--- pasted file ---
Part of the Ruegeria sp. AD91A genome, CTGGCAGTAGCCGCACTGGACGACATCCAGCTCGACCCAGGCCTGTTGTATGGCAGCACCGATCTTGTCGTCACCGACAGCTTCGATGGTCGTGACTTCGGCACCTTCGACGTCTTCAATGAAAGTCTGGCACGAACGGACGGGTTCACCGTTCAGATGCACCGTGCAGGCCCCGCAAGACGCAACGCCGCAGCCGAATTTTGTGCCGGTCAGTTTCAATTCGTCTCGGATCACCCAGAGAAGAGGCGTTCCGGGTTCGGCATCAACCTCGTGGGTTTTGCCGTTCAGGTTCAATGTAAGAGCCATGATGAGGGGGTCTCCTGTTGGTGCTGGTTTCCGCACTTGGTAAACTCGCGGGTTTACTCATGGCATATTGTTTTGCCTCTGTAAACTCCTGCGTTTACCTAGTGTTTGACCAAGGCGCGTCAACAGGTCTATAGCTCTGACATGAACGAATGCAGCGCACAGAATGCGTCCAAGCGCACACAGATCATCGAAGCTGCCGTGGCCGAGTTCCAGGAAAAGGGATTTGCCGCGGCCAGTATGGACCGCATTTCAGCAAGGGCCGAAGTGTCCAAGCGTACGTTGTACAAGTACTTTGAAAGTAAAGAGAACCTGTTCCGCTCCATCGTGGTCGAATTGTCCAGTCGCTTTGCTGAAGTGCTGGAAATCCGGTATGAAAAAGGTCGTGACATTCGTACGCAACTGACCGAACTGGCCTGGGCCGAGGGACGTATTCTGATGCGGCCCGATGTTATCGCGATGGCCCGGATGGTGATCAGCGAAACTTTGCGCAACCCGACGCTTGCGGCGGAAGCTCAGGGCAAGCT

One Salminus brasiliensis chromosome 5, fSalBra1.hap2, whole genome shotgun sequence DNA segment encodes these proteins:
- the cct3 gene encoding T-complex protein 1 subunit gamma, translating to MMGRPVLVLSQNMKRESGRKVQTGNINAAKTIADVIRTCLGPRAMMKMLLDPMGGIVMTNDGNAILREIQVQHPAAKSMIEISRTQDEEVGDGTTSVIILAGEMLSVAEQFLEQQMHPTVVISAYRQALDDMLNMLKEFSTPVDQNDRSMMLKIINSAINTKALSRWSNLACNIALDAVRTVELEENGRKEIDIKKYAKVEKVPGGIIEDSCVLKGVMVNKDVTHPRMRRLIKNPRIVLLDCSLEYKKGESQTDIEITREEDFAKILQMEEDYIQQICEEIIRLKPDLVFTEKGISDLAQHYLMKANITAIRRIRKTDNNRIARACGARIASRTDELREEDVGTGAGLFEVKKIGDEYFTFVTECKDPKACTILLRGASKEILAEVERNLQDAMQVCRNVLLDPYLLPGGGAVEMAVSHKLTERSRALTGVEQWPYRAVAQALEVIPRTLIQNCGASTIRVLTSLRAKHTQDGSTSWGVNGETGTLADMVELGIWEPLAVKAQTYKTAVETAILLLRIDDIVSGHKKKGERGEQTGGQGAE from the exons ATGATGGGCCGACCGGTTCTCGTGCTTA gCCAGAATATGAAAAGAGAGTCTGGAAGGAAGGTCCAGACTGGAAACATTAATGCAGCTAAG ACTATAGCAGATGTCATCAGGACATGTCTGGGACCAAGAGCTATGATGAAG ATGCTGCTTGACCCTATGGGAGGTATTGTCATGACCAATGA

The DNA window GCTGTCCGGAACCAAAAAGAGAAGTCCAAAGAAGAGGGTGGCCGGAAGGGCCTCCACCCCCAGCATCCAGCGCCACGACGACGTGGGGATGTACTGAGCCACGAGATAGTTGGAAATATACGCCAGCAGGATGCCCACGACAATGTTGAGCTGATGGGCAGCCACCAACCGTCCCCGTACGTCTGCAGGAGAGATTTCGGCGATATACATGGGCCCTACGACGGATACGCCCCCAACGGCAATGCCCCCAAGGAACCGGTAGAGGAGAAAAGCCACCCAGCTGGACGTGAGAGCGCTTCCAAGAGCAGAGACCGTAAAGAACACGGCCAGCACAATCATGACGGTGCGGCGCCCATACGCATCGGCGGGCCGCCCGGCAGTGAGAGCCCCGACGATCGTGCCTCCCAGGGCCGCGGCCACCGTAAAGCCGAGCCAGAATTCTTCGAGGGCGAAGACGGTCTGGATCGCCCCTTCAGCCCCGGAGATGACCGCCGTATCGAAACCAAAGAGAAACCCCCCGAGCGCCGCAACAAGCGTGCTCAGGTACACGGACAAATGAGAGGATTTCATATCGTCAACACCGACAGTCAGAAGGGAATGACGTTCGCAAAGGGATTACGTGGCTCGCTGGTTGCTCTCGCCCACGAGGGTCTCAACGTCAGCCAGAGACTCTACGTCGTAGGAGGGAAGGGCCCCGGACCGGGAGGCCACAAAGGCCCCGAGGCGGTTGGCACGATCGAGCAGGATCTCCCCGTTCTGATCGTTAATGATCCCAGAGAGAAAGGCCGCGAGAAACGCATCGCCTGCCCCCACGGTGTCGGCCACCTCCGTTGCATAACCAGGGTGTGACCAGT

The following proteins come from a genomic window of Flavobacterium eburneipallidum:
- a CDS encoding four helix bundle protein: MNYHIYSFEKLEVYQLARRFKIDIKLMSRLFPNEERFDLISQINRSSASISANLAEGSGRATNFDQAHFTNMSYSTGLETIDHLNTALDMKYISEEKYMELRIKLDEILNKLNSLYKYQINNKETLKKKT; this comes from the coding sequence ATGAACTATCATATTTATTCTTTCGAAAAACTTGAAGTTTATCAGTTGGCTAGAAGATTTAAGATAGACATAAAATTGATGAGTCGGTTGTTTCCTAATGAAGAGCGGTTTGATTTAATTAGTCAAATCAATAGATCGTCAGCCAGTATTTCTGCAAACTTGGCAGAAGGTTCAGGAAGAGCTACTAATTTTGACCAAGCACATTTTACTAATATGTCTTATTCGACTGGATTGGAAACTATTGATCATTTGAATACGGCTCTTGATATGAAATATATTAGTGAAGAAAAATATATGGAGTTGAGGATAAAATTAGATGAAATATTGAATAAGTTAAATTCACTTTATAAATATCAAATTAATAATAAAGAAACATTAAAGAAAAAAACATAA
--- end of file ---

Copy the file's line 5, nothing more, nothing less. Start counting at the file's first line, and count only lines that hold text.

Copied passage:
The following proteins come from a genomic window of Flavobacterium eburneipallidum: